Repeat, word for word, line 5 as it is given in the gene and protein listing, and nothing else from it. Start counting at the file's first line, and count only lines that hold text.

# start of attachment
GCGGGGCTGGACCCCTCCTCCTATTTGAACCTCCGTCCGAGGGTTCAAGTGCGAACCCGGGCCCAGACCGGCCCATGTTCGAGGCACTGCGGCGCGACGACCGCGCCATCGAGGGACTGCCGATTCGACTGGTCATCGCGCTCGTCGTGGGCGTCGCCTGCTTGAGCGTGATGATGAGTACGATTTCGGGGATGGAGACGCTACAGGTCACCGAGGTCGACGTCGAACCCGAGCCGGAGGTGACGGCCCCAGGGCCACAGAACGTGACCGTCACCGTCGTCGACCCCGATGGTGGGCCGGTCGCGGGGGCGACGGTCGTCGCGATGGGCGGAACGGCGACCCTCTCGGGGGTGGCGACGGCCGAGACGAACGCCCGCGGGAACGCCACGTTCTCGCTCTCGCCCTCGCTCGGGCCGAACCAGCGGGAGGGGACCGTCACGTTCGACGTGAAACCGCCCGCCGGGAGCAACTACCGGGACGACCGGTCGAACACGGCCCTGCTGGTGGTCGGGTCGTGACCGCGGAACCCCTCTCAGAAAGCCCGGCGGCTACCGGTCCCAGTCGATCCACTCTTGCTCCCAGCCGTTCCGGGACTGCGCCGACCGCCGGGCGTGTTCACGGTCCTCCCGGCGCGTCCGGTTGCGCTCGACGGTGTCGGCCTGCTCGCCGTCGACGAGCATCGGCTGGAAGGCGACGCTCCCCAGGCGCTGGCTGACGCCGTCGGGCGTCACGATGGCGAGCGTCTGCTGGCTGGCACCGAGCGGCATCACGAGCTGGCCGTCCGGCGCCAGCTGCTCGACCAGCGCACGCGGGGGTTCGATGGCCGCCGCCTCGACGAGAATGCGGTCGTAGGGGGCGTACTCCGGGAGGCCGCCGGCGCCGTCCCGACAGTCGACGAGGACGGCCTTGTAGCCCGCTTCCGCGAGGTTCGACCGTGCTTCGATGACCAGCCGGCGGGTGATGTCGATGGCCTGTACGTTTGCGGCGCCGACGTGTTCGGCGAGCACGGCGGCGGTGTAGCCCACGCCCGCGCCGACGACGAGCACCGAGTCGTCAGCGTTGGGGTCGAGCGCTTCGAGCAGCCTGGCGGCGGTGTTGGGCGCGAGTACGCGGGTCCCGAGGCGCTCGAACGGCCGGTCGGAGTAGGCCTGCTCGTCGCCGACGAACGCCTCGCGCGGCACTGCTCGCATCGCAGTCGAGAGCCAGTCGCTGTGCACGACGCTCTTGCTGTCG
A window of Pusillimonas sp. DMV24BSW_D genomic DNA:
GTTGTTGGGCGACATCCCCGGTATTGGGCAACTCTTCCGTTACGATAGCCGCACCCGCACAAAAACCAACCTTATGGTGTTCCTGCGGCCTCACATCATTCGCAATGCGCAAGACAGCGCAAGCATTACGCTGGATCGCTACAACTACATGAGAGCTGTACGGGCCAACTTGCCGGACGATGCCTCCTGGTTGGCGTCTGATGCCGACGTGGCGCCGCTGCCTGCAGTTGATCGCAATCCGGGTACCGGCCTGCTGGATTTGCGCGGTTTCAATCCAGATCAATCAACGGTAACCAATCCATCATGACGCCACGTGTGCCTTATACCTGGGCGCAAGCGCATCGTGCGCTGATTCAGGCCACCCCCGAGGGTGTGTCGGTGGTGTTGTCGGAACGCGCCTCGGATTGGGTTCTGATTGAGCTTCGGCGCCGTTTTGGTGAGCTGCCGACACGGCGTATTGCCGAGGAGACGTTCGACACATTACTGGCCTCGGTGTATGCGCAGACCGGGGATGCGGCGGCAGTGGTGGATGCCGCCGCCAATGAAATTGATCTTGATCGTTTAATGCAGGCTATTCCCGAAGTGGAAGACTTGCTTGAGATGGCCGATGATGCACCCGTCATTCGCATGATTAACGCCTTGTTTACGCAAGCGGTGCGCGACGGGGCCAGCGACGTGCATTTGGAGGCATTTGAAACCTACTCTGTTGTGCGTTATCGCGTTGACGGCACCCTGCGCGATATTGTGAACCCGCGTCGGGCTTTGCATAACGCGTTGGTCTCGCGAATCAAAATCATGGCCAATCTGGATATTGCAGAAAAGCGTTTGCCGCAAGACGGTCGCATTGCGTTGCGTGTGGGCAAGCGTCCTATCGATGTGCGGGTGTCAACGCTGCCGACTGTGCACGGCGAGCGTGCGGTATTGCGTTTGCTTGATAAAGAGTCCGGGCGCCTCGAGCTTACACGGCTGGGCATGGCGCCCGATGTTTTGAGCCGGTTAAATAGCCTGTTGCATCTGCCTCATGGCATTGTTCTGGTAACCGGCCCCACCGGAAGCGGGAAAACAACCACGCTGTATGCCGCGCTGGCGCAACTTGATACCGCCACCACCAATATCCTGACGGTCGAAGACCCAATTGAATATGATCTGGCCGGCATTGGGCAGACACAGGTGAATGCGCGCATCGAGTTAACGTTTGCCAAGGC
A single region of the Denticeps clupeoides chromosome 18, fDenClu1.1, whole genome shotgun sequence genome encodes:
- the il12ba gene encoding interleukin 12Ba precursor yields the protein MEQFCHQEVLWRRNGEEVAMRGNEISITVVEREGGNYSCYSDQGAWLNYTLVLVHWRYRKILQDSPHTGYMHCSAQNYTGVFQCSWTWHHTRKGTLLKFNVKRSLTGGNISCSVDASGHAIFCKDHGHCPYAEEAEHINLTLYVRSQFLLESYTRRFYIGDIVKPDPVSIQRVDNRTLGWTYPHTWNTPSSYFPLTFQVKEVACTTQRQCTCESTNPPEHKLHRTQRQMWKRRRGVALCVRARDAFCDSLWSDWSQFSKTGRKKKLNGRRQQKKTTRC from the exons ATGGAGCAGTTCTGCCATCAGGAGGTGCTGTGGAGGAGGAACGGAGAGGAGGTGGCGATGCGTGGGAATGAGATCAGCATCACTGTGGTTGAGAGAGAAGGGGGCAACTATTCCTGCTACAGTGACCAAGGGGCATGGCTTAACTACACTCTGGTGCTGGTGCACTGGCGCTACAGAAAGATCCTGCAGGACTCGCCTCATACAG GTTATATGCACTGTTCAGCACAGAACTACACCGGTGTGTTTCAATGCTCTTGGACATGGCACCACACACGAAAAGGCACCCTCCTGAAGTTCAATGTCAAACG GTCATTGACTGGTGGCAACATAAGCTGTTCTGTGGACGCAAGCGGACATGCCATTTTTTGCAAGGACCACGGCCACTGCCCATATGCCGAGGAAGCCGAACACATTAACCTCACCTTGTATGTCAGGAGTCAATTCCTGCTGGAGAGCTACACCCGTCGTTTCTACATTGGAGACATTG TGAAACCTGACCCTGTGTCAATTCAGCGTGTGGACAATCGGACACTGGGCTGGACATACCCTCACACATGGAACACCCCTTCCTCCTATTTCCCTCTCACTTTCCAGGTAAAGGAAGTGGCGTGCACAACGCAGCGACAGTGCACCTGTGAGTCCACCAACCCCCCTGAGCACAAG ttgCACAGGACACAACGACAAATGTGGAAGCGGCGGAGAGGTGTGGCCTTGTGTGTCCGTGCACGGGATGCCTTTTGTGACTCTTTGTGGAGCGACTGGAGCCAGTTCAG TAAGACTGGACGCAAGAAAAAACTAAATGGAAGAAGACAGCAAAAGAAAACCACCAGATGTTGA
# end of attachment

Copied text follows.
- the il12ba gene encoding interleukin 12Ba precursor yields the protein MEQFCHQEVLWRRNGEEVAMRGNEISITVVEREGGNYSCYSDQGAWLNYTLVLVHWRYRKILQDSPHTGYMHCSAQNYTGVFQCSWTWHHTRKGTLLKFNVKRSLTGGNISCSVDASGHAIFCKDHGHCPYAEEAEHINLTLYVRSQFLLESYTRRFYIGDIVKPDPVSIQRVDNRTLGWTYPHTWNTPSSYFPLTFQVKEVACTTQRQCTCESTNPPEHKLHRTQRQMWKRRRGVALCVRARDAFCDSLWSDWSQFSKTGRKKKLNGRRQQKKTTRC from the exons ATGGAGCAGTTCTGCCATCAGGAGGTGCTGTGGAGGAGGAACGGAGAGGAGGTGGCGATGCGTGGGAATGAGATCAGCATCACTGTGGTTGAGAGAGAAGGGGGCAACTATTCCTGCTACAGTGACCAAGGGGCATGGCTTAACTACACTCTGGTGCTGGTGCACTGGCGCTACAGAAAGATCCTGCAGGACTCGCCTCATACAG GTTATATGCACTGTTCAGCACAGAACTACACCGGTGTGTTTCAATGCTCTTGGACATGGCACCACACACGAAAAGGCACCCTCCTGAAGTTCAATGTCAAACG GTCATTGACTGGTGGCAACATAAGCTGTTCTGTGGACGCAAGCGGACATGCCATTTTTTGCAAGGACCACGGCCACTGCCCATATGCCGAGGAAGCCGAACACATTAACCTCACCTTGTATGTCAGGAGTCAATTCCTGCTGGAGAGCTACACCCGTCGTTTCTACATTGGAGACATTG TGAAACCTGACCCTGTGTCAATTCAGCGTGTGGACAATCGGACACTGGGCTGGACATACCCTCACACATGGAACACCCCTTCCTCCTATTTCCCTCTCACTTTCCAGGTAAAGGAAGTGGCGTGCACAACGCAGCGACAGTGCACCTGTGAGTCCACCAACCCCCCTGAGCACAAG ttgCACAGGACACAACGACAAATGTGGAAGCGGCGGAGAGGTGTGGCCTTGTGTGTCCGTGCACGGGATGCCTTTTGTGACTCTTTGTGGAGCGACTGGAGCCAGTTCAG TAAGACTGGACGCAAGAAAAAACTAAATGGAAGAAGACAGCAAAAGAAAACCACCAGATGTTGA